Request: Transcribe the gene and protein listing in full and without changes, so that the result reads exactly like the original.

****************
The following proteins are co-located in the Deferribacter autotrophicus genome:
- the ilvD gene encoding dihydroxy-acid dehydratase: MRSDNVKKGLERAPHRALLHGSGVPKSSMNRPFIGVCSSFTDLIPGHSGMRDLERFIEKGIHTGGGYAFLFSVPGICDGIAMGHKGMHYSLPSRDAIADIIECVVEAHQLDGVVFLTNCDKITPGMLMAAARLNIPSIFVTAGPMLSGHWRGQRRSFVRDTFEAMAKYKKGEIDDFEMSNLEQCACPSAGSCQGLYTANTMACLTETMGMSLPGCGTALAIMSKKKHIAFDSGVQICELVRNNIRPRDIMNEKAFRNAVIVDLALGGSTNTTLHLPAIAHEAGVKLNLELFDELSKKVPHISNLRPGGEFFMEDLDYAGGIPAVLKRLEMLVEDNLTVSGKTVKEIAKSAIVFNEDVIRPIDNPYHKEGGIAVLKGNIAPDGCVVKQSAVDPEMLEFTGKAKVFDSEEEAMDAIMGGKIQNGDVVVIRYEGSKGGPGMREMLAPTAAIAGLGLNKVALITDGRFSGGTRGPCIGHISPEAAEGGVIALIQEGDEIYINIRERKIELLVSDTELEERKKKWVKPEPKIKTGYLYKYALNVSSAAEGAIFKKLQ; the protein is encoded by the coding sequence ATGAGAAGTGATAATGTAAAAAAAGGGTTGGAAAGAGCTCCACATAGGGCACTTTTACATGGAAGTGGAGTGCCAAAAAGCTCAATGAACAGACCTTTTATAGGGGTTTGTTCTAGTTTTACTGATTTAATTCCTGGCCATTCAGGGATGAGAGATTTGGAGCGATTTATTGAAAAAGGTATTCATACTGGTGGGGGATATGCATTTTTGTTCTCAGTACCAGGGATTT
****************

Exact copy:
The following proteins are co-located in the Deferribacter autotrophicus genome:
- the ilvD gene encoding dihydroxy-acid dehydratase: MRSDNVKKGLERAPHRALLHGSGVPKSSMNRPFIGVCSSFTDLIPGHSGMRDLERFIEKGIHTGGGYAFLFSVPGICDGIAMGHKGMHYSLPSRDAIADIIECVVEAHQLDGVVFLTNCDKITPGMLMAAARLNIPSIFVTAGPMLSGHWRGQRRSFVRDTFEAMAKYKKGEIDDFEMSNLEQCACPSAGSCQGLYTANTMACLTETMGMSLPGCGTALAIMSKKKHIAFDSGVQICELVRNNIRPRDIMNEKAFRNAVIVDLALGGSTNTTLHLPAIAHEAGVKLNLELFDELSKKVPHISNLRPGGEFFMEDLDYAGGIPAVLKRLEMLVEDNLTVSGKTVKEIAKSAIVFNEDVIRPIDNPYHKEGGIAVLKGNIAPDGCVVKQSAVDPEMLEFTGKAKVFDSEEEAMDAIMGGKIQNGDVVVIRYEGSKGGPGMREMLAPTAAIAGLGLNKVALITDGRFSGGTRGPCIGHISPEAAEGGVIALIQEGDEIYINIRERKIELLVSDTELEERKKKWVKPEPKIKTGYLYKYALNVSSAAEGAIFKKLQ; the protein is encoded by the coding sequence ATGAGAAGTGATAATGTAAAAAAAGGGTTGGAAAGAGCTCCACATAGGGCACTTTTACATGGAAGTGGAGTGCCAAAAAGCTCAATGAACAGACCTTTTATAGGGGTTTGTTCTAGTTTTACTGATTTAATTCCTGGCCATTCAGGGATGAGAGATTTGGAGCGATTTATTGAAAAAGGTATTCATACTGGTGGGGGATATGCATTTTTGTTCTCAGTACCAGGGATTT